Investigating these spam cases can be difficult. Discovery can turn up thousands of emails. However, few of these spammers are as shrewd as the most sophisticated of criminals and most of them leave a traceable money trail.
Authority to combat spam
Unlike 38 other states, New York has no specific anti-spam legislation.1 Instead, the Attorney General uses existing consumer laws to go after spammers, since the Internet Bureau is part of the Consumer Complaints department. The statutory authority includes Gen. Bus. Law §349 (Consumer Protection from Deceptive Acts and Practices) and Exec. Law §63(12) (grants state Attorney general power to enjoin fraudulent or deceptive acts and practices) and PL § 190.77 (Criminal Identity Theft). The Attorney General has jurisdiction in any case where a business action has a negative effect on New York consumers and NY consumers have suffered direct harm. The key problem hampering anti-spam investigation is not a lack of jurisdiction, but resources. With only four attorneys, the Internet Bureau tries to litigate or prosecute only those cases that will have a broad or precedential impact.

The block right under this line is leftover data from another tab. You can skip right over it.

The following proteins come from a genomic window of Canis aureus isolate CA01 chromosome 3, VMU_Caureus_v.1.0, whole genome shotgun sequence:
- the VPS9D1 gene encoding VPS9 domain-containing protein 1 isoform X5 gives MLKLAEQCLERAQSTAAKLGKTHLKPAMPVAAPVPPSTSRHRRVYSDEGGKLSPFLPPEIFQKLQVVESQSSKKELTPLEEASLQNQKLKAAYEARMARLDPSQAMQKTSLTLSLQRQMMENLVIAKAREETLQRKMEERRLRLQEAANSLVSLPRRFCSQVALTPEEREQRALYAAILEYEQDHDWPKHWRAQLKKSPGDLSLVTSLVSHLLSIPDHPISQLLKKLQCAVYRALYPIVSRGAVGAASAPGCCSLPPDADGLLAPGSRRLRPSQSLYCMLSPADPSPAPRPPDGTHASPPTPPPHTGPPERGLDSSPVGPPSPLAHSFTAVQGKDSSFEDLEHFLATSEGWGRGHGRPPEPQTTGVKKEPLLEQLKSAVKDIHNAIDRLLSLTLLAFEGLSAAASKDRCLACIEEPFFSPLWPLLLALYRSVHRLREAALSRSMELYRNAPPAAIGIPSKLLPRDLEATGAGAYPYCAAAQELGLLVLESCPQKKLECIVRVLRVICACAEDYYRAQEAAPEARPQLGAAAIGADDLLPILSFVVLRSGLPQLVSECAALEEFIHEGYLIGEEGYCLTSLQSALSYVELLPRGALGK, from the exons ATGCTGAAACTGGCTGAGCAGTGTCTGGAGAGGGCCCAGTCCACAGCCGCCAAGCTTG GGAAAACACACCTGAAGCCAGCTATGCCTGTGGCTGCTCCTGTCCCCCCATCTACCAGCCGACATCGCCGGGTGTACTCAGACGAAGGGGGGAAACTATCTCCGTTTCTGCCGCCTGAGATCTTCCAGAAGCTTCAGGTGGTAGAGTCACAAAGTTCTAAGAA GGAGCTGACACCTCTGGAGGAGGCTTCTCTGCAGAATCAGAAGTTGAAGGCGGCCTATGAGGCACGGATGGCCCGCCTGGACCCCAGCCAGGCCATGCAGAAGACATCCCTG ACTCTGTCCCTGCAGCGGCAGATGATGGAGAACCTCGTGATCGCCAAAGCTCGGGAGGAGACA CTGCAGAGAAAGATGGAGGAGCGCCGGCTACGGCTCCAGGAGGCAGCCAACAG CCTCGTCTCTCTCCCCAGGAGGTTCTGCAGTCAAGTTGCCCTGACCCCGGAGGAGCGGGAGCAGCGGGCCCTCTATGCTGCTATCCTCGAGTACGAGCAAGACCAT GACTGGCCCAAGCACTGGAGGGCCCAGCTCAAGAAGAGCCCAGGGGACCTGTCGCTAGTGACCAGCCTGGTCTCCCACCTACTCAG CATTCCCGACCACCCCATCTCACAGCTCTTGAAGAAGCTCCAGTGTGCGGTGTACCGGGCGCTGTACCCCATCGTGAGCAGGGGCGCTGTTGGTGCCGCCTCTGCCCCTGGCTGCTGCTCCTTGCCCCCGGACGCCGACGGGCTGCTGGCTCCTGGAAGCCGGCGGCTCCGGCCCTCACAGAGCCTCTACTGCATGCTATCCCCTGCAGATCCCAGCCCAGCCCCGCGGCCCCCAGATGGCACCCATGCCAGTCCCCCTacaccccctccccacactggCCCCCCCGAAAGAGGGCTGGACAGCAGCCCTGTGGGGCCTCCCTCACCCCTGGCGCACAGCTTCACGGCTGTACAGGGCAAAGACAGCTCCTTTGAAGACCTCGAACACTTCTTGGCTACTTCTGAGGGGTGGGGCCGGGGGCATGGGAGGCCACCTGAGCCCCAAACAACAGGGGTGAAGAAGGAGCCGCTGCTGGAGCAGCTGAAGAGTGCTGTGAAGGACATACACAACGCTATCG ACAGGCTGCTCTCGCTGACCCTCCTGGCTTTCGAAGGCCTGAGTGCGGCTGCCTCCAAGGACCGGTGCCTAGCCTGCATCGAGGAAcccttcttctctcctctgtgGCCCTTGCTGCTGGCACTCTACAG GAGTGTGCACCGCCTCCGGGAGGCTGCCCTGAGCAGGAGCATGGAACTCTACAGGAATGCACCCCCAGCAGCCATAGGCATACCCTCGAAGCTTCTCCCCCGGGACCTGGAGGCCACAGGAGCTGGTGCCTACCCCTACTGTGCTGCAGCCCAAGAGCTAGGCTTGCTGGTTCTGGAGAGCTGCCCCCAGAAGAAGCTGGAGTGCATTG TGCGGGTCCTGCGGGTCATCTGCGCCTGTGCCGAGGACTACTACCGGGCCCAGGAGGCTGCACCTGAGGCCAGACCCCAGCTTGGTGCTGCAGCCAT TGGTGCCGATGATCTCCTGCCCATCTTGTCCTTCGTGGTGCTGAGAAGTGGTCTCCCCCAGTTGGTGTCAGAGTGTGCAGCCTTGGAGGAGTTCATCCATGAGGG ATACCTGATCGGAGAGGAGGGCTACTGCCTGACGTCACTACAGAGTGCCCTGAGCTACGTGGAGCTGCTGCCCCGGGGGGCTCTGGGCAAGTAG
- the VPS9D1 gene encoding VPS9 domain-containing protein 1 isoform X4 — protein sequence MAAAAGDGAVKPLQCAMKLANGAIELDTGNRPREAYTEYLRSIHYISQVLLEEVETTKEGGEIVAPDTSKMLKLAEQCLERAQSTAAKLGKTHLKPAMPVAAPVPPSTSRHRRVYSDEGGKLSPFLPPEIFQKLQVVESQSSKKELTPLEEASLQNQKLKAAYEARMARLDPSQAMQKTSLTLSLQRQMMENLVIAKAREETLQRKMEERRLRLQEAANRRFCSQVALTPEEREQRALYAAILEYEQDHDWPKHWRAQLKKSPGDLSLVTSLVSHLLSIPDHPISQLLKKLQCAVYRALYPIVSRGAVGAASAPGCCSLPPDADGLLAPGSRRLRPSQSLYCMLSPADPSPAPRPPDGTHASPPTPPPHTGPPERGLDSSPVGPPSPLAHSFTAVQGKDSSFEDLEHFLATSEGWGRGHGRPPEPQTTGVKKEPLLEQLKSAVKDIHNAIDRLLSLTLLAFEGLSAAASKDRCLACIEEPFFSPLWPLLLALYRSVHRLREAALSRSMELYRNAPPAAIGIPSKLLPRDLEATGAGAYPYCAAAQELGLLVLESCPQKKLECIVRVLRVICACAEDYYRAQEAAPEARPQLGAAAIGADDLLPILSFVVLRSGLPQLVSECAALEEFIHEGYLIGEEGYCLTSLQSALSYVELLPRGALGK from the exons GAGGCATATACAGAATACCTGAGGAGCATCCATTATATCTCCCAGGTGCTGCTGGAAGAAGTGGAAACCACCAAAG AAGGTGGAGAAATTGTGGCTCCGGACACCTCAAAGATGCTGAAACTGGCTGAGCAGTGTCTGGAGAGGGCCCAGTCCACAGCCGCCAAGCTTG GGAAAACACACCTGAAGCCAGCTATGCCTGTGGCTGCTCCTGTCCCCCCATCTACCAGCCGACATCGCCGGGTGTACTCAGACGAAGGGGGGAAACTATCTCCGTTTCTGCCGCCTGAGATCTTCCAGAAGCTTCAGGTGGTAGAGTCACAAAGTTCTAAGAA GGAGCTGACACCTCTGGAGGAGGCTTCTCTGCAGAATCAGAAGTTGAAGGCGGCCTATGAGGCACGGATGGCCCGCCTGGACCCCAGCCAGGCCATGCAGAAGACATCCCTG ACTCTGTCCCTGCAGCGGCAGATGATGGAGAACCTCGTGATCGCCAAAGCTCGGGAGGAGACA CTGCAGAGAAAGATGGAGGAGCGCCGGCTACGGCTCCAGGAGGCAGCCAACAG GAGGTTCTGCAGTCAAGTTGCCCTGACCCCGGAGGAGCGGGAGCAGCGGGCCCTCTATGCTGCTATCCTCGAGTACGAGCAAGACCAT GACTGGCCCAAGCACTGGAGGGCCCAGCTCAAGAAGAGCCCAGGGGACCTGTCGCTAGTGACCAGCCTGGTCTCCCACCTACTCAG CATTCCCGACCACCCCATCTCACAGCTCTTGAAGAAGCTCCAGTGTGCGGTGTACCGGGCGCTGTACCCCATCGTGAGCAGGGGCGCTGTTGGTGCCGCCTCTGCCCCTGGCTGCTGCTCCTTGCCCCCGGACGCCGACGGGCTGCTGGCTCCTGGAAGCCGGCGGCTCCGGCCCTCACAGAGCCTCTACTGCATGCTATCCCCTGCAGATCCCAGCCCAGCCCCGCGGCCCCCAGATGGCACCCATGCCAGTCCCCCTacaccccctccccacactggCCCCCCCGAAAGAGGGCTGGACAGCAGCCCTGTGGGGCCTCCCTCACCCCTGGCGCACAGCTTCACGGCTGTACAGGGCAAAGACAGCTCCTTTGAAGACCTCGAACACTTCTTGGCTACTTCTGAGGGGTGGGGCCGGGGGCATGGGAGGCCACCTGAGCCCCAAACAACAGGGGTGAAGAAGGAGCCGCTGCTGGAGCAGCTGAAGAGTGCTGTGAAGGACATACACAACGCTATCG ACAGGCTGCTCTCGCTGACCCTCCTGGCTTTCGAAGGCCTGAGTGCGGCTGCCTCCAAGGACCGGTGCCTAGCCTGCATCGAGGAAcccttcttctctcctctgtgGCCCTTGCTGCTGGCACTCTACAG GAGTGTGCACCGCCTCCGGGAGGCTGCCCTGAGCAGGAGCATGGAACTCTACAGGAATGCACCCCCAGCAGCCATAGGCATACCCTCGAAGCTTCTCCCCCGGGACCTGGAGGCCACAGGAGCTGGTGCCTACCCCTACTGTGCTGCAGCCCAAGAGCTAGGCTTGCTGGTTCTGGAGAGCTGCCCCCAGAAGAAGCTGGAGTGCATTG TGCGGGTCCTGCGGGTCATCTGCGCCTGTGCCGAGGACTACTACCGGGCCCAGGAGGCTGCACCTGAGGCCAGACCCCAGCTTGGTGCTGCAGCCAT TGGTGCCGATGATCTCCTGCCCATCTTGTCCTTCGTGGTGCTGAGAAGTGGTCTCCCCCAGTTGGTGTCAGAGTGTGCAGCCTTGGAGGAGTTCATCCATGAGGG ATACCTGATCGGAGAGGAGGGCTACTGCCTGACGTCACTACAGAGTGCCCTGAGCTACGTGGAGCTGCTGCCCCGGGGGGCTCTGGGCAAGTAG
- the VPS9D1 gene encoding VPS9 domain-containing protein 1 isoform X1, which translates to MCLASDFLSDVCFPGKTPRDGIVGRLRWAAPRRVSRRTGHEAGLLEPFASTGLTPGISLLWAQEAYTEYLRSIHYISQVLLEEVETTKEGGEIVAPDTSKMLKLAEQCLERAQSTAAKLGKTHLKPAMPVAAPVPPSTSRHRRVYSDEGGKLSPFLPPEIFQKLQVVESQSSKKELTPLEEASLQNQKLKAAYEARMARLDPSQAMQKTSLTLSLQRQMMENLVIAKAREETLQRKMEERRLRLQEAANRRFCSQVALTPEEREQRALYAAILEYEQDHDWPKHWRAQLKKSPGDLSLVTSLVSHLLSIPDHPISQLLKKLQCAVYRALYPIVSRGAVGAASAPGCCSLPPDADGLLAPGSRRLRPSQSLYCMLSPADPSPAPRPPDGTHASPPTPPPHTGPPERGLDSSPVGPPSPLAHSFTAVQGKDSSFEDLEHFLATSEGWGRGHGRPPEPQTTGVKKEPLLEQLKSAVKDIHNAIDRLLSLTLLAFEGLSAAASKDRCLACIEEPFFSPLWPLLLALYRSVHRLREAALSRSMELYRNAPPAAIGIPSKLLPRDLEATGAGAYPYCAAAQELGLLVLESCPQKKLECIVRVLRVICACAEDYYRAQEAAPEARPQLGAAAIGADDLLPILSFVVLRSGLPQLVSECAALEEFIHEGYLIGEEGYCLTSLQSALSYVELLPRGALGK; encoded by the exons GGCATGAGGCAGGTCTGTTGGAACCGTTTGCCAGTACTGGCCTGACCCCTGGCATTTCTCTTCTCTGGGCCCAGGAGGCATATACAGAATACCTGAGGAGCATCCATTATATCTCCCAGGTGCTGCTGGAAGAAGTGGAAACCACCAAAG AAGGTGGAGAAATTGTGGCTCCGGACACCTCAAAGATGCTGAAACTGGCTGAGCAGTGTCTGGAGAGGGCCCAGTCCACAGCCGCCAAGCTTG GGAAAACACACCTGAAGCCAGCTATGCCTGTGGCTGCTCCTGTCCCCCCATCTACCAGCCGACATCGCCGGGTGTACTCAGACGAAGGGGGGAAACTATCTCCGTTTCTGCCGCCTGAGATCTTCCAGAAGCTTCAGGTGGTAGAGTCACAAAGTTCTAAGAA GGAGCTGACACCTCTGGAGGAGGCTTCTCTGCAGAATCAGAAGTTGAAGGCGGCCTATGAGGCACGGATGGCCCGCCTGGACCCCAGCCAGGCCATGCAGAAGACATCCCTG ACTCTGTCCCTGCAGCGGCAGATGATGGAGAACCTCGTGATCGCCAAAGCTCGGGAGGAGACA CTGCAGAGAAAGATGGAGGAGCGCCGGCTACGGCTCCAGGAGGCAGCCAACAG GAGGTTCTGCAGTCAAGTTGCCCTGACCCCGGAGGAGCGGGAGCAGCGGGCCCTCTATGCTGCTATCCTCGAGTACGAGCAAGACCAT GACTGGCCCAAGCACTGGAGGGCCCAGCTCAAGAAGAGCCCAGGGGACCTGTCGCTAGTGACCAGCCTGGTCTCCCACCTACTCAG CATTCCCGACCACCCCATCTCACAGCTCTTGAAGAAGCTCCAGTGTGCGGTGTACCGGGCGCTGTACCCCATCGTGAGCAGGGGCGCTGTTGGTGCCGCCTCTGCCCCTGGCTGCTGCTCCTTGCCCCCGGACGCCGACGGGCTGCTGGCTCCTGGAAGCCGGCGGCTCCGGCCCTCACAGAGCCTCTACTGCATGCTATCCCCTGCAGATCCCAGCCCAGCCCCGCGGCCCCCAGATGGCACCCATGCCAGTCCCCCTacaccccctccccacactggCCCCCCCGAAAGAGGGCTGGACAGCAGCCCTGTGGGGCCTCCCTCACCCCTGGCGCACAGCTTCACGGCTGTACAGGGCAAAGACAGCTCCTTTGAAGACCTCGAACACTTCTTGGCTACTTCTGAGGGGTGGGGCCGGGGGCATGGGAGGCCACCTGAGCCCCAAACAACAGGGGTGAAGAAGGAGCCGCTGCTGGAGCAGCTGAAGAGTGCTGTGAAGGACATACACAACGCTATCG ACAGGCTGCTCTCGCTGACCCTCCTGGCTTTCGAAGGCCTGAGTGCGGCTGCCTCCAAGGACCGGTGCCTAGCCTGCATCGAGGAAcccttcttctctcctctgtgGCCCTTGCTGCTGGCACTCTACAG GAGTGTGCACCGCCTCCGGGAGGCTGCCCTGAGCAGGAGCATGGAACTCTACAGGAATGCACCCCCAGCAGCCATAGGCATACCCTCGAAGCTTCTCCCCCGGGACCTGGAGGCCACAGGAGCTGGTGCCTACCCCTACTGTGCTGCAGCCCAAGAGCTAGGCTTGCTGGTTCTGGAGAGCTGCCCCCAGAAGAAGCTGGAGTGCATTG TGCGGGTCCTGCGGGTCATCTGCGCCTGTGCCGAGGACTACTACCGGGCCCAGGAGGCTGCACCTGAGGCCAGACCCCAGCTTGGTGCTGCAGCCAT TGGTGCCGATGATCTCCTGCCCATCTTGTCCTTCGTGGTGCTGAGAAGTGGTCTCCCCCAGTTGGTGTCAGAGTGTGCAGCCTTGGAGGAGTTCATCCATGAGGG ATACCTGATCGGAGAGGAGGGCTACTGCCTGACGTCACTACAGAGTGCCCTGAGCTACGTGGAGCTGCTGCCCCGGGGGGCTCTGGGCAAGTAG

Even with these limitations on resources, New York is one of only three states actively pursuing spam. Although 38 states have anti-spam laws, only 2 of those have active state anti-spam prosecution: California and Washington. At the Federal level, the FTC is working against spam under existing Federal general consumer protection laws, like New York's Attorney General. A federal-state-local anti-spam task force started working this year, but its activities are limited since most states have yet to devote significant resources to fighting the spam problem.
Federal and state authorities have two ways to deal with spam: legislation, prosecution. Technical solutions are also needed to cut down on spam. Neither legislation nor prosecution alone will solve the problem, but a combination of both should curtail excessive and abusive spam.